For example, the probability that the world has now reached peak oil production can be combined with the probability that the organisation in question will suffer volatile oil supply relationships, oil shortages, oil rationing, and rapidly escalating oil-based fuel costs. The dollar value of the impacts can then be assessed, and when combined with the net result of these probabilities, the expected value of a particular segment of the decision tree or influence diagram can then be calculated.
The future availability of and price of oil is a very serious matter because, in some instances, the impacts mentioned above will threaten the very survival of organisations. Some small trucking firms and some large airlines are now coming to appreciate this fact.
We now have a significant amount of quantitative data about the petroleum situation, so that we can build credible versions of mathematical decision-making models about the best timing of a transition away from this energy source. Thus management does not need to make an intuitive decision, throwing up its hands in frustration because there are too many unknowns and too many unquantifiable variables.
For example, we can now make estimates of the future price of oil. These estimates can include a variety of assumptions, such as a reversion to historical prices, or the extrapolation of the rising prices experienced during the last few years. We can factor in the future prices for oil found in the futures market, as well as the opinions of technical experts who have studied these matters at great length. For instance, Dr. Robert Hirsch, author of a very influential report prepared for the US Department of Energy, which is informally known as the Hirsch Report, has been talking about US$500/barrel oil in the next few years.
Probabilities can then be attached to each of these possible future price points for oil. The clarification of, and explicit documentation of these and related estimates, and the assumptions that going into making these estimates, is absolutely critical in the development of a useful decision-making model. This is not only because it will increase the likelihood of making the best decision, but also because it will illuminate the perspectives held by experts who have studied the facts.
It is likely that top management in many organisations hasn't yet been exposed to the latest information, and their familiarity with these reports, such as that one by Dr. Hirsch, will most likely change the way they are looking at the conversion process. This changed perspective will then most likely markedly alter the probabilities that management assigns to different possible future oil price points, as well as other numbers used in these models.
When will oil decline?
Another important quantitative assumption in such a decision-making model is the time when the availability of oil will rapidly decline. A variety of expert oil geologists are now suggesting that the total world oil supply will go down 5-10% per year for the next decade or so. Factoring in different scenarios about the availability of oil, and the adverse impacts of shortages on the organisation in question, this too will be a critical part of a successful decision-making model.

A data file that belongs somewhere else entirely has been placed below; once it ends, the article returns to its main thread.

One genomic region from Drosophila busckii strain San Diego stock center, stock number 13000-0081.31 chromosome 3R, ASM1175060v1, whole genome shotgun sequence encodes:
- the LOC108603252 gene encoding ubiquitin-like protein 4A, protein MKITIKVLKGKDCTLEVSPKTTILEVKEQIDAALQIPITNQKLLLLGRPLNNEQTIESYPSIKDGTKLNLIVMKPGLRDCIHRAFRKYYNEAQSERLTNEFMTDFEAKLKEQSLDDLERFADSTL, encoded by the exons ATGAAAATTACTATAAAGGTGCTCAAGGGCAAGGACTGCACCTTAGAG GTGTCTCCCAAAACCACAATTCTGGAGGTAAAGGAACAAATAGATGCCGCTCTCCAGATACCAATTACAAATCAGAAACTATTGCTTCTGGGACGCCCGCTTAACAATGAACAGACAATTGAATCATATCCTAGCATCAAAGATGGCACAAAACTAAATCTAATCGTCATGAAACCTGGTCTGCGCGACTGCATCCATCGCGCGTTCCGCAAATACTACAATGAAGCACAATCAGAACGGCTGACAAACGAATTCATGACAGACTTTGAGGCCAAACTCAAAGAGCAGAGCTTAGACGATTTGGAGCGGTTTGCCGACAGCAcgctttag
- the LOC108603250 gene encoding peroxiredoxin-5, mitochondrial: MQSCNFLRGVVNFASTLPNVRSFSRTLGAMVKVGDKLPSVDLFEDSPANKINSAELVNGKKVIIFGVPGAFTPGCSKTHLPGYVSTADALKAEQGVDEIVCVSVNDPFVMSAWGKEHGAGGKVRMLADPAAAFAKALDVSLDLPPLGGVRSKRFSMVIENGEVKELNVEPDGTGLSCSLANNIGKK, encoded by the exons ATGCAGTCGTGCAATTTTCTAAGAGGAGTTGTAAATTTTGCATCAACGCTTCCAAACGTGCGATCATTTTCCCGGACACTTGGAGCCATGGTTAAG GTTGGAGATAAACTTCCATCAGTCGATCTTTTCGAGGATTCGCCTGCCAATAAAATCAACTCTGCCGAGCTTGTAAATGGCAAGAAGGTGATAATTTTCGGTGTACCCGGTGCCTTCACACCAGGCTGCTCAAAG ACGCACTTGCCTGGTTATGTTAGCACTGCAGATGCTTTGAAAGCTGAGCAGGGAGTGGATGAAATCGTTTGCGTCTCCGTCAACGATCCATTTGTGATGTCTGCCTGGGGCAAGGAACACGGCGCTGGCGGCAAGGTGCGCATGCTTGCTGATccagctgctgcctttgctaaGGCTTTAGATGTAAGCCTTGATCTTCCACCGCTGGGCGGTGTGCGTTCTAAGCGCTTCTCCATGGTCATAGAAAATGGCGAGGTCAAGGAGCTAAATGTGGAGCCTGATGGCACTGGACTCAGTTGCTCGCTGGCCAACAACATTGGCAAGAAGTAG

For example, the oil available to consumers in oil-importing countries may fall off quite rapidly if oil-producing countries choose to use increasing percentages of their oil production for their own internal populations. According to data from the Energy Information Administration, this increased domestic consumption is already happening in a number of oil-producing countries such as Saudi Arabia.
One of the great parts about preparing a model such as this is the ability to perform sensitivity analysis. Thus the model's inputs can be altered and the results calculated again to see if a materially different result is obtained. A sensitivity analysis could thus be performed on a completed model to see at what points the result would be different.
For example, if management believed that such a conversion three years from now would be most prudent, a sensitivity analysis could be conducted to determine which of the input factors must change, and by how much, before it would be clear that the most prudent course of action would be a conversion one year from now. The results of such a sensitivity analysis may surprise management, and cause them to rethink their assumptions. For example, if oil prices escalate a lot faster than expected, the target completion date for a conversion project may need to be moved forward considerably.
In summary, it is now possible for organisations of all types and sizes to calculate the best date for a conversion of all major business processes away from petroleum. When top management actually goes through this important exercise it will, most likely, become considerably more aware of the urgency of this transition.
|About the author |
|Charles Cresson Wood, MBA, MSE, is an alternative fuels management consultant with Post-Petroleum Transportation, in Sausalito, California. His most recent book is Kicking The Gasoline & Petro-Diesel Habit: A Business Manager's Blueprint For Action. To learn more about the book, to read his alternative fuels blog, or to contact him, click here. |